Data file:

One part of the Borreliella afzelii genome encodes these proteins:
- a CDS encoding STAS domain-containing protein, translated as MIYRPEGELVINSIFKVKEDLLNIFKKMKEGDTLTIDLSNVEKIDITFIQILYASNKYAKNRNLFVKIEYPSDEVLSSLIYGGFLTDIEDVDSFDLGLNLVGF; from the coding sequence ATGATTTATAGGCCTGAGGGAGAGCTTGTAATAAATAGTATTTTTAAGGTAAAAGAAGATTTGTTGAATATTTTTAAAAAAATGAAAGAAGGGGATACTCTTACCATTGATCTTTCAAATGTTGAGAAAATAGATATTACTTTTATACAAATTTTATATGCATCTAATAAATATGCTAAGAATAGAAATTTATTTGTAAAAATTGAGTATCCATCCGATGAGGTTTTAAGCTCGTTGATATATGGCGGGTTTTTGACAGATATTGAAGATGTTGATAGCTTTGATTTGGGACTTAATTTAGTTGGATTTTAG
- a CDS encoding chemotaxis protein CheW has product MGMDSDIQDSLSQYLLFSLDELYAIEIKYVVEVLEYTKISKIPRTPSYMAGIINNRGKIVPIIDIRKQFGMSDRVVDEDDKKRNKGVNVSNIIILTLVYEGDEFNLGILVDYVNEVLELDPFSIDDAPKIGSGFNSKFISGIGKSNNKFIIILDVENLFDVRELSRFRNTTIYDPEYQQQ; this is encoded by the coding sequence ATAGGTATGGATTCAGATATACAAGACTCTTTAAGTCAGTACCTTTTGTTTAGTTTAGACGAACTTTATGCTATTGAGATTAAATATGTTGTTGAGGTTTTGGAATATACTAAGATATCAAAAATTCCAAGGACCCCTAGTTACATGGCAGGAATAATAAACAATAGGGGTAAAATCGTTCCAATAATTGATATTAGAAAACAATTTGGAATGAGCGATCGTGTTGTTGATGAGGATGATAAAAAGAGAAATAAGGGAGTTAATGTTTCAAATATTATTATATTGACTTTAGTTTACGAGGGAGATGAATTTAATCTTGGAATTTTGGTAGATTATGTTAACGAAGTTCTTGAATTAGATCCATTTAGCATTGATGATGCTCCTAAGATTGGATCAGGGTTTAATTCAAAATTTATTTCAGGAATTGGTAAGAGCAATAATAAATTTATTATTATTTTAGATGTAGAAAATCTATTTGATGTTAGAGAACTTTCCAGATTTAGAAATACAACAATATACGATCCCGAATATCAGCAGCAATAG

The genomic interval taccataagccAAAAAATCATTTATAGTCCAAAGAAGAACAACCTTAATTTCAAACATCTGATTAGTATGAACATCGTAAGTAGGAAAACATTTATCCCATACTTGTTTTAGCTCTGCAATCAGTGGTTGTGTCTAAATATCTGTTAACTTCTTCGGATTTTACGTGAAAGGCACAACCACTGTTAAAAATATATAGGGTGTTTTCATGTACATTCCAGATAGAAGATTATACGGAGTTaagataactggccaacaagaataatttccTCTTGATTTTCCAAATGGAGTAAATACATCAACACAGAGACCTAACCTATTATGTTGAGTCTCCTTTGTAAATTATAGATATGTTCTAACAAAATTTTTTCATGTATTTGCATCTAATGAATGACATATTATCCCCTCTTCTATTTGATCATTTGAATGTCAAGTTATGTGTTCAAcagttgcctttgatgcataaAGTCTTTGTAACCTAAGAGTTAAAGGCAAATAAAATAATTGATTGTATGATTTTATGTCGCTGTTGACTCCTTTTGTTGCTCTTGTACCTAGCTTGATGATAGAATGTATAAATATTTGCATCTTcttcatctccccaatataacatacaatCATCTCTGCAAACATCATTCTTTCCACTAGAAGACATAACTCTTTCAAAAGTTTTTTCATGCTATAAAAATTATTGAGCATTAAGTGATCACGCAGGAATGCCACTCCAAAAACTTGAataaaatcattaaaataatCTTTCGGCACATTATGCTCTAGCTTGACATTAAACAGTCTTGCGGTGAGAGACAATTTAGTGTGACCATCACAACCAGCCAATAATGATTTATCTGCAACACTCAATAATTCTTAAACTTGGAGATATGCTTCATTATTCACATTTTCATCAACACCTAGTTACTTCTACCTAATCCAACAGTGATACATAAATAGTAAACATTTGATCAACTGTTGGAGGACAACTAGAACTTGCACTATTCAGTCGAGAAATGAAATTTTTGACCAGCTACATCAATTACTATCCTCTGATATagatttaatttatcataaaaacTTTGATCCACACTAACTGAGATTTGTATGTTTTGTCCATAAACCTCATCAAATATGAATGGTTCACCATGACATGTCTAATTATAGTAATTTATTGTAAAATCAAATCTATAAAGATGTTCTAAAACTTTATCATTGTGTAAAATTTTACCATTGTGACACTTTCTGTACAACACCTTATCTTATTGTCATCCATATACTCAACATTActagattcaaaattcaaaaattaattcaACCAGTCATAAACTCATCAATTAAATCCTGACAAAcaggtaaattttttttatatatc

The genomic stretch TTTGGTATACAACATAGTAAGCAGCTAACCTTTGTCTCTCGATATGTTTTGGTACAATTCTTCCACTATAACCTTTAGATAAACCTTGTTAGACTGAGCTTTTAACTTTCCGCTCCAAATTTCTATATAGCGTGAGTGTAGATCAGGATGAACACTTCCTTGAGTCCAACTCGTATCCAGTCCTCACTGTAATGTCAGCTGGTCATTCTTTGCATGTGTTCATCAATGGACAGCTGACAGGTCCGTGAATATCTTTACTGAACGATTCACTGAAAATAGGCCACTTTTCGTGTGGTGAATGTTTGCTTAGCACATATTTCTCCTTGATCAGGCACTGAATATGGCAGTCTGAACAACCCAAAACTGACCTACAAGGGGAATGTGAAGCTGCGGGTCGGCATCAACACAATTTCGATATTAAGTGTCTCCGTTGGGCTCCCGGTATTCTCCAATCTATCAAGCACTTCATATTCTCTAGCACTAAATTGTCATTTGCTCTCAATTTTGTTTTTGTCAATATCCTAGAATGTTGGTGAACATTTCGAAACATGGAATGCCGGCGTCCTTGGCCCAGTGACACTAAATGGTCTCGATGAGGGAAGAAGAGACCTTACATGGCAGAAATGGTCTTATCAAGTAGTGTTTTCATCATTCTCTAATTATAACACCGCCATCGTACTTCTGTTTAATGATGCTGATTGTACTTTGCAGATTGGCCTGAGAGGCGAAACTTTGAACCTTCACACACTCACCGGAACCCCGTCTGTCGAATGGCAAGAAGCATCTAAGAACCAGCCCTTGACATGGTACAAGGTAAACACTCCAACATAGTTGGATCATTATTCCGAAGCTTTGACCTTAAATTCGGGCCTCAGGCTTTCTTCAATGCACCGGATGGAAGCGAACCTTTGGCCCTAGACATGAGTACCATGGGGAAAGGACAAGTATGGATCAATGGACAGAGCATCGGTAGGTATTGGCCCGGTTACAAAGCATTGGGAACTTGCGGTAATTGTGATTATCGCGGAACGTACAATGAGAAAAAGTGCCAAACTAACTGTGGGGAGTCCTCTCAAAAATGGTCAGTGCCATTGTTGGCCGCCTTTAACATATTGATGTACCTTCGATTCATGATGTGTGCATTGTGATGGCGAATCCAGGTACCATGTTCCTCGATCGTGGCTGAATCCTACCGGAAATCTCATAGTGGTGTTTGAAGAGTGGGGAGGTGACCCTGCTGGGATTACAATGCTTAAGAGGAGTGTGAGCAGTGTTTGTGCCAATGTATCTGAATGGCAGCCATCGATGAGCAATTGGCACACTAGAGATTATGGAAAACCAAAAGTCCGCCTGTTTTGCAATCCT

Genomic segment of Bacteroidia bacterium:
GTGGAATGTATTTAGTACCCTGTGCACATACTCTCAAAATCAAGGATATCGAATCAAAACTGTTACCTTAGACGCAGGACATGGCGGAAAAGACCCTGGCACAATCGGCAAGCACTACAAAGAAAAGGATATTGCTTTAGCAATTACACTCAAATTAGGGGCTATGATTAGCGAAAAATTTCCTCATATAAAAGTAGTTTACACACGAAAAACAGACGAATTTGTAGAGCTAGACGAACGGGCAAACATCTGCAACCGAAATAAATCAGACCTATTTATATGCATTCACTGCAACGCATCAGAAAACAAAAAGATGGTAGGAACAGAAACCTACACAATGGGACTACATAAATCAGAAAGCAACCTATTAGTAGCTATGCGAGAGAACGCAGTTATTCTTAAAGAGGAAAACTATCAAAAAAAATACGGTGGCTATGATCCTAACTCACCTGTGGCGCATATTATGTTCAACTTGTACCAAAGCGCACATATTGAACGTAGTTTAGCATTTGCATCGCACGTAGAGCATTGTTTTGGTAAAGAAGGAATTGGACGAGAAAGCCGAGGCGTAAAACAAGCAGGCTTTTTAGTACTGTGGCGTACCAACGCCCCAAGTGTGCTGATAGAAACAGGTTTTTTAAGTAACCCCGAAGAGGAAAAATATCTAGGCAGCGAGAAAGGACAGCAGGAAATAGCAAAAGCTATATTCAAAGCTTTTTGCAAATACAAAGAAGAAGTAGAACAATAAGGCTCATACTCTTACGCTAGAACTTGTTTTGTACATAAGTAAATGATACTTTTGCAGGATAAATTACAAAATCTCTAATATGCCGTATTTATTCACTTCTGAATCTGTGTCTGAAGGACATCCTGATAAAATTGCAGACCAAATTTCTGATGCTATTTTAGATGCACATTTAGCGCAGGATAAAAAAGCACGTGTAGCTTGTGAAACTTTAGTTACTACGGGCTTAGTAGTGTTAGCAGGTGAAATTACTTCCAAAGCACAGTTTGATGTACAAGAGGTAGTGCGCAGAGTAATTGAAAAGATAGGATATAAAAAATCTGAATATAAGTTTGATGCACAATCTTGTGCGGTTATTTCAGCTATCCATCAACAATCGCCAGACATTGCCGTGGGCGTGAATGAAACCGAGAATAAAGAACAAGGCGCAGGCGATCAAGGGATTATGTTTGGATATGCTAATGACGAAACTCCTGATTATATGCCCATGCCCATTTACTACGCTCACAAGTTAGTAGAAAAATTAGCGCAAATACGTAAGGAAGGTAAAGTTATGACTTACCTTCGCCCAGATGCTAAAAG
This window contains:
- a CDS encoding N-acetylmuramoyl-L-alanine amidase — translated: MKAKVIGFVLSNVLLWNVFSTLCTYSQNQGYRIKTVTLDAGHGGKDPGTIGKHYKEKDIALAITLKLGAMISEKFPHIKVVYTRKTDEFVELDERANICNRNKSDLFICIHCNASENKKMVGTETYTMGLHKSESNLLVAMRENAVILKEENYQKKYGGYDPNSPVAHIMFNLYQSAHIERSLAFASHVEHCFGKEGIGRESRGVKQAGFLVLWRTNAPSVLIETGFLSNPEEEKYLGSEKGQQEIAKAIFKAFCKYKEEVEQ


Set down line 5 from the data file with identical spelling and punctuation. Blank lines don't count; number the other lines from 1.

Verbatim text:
The genomic stretch TTTGGTATACAACATAGTAAGCAGCTAACCTTTGTCTCTCGATATGTTTTGGTACAATTCTTCCACTATAACCTTTAGATAAACCTTGTTAGACTGAGCTTTTAACTTTCCGCTCCAAATTTCTATATAGCGTGAGTGTAGATCAGGATGAACACTTCCTTGAGTCCAACTCGTATCCAGTCCTCACTGTAATGTCAGCTGGTCATTCTTTGCATGTGTTCATCAATGGACAGCTGACAGGTCCGTGAATATCTTTACTGAACGATTCACTGAAAATAGGCCACTTTTCGTGTGGTGAATGTTTGCTTAGCACATATTTCTCCTTGATCAGGCACTGAATATGGCAGTCTGAACAACCCAAAACTGACCTACAAGGGGAATGTGAAGCTGCGGGTCGGCATCAACACAATTTCGATATTAAGTGTCTCCGTTGGGCTCCCGGTATTCTCCAATCTATCAAGCACTTCATATTCTCTAGCACTAAATTGTCATTTGCTCTCAATTTTGTTTTTGTCAATATCCTAGAATGTTGGTGAACATTTCGAAACATGGAATGCCGGCGTCCTTGGCCCAGTGACACTAAATGGTCTCGATGAGGGAAGAAGAGACCTTACATGGCAGAAATGGTCTTATCAAGTAGTGTTTTCATCATTCTCTAATTATAACACCGCCATCGTACTTCTGTTTAATGATGCTGATTGTACTTTGCAGATTGGCCTGAGAGGCGAAACTTTGAACCTTCACACACTCACCGGAACCCCGTCTGTCGAATGGCAAGAAGCATCTAAGAACCAGCCCTTGACATGGTACAAGGTAAACACTCCAACATAGTTGGATCATTATTCCGAAGCTTTGACCTTAAATTCGGGCCTCAGGCTTTCTTCAATGCACCGGATGGAAGCGAACCTTTGGCCCTAGACATGAGTACCATGGGGAAAGGACAAGTATGGATCAATGGACAGAGCATCGGTAGGTATTGGCCCGGTTACAAAGCATTGGGAACTTGCGGTAATTGTGATTATCGCGGAACGTACAATGAGAAAAAGTGCCAAACTAACTGTGGGGAGTCCTCTCAAAAATGGTCAGTGCCATTGTTGGCCGCCTTTAACATATTGATGTACCTTCGATTCATGATGTGTGCATTGTGATGGCGAATCCAGGTACCATGTTCCTCGATCGTGGCTGAATCCTACCGGAAATCTCATAGTGGTGTTTGAAGAGTGGGGAGGTGACCCTGCTGGGATTACAATGCTTAAGAGGAGTGTGAGCAGTGTTTGTGCCAATGTATCTGAATGGCAGCCATCGATGAGCAATTGGCACACTAGAGATTATGGAAAACCAAAAGTCCGCCTGTTTTGCAATCCT